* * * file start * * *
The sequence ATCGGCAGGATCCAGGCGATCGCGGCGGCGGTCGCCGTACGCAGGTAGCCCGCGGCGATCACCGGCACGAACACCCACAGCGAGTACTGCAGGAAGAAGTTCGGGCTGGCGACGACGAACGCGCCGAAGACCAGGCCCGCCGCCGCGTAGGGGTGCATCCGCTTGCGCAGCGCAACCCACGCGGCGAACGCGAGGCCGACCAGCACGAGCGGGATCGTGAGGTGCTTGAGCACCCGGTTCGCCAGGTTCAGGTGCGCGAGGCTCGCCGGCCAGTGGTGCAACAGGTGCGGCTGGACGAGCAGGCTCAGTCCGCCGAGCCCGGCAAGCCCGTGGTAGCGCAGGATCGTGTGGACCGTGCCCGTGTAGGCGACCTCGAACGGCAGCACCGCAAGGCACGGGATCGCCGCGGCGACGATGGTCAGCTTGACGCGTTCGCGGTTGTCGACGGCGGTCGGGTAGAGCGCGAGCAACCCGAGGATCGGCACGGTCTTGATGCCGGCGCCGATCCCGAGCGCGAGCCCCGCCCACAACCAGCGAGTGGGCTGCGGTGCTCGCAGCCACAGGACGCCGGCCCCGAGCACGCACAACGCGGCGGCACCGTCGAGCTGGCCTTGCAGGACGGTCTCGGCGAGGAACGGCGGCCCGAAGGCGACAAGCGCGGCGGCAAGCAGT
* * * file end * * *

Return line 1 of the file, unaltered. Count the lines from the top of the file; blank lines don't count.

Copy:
The sequence ATCGGCAGGATCCAGGCGATCGCGGCGGCGGTCGCCGTACGCAGGTAGCCCGCGGCGATCACCGGCACGAACACCCACAGCGAGTACTGCAGGAAGAAGTTCGGGCTGGCGACGACGAACGCGCCGAAGACCAGGCCCGCCGCCGCGTAGGGGTGCATCCGCTTGCGCAGCGCAACCCACGCGGCGAACGCGAGGCCGACCAGCACGAGCGGGATCGTGAGGTGCTTGAGCACCCGGTTCGCCAGGTTCAGGTGCGCGAGGCTCGCCGGCCAGTGGTGCAACAGGTGCGGCTGGACGAGCAGGCTCAGTCCGCCGAGCCCGGCAAGCCCGTGGTAGCGCAGGATCGTGTGGACCGTGCCCGTGTAGGCGACCTCGAACGGCAGCACCGCAAGGCACGGGATCGCCGCGGCGACGATGGTCAGCTTGACGCGTTCGCGGTTGTCGACGGCGGTCGGGTAGAGCGCGAGCAACCCGAGGATCGGCACGGTCTTGATGCCGGCGCCGATCCCGAGCGCGAGCCCCGCCCACAACCAGCGAGTGGGCTGCGGTGCTCGCAGCCACAGGACGCCGGCCCCGAGCACGCACAACGCGGCGGCACCGTCGAGCTGGCCTTGCAGGACGGTCTCGGCGAGGAACGGCGGCCCGAAGGCGACAAGCGCGGCGGCAAGCAGT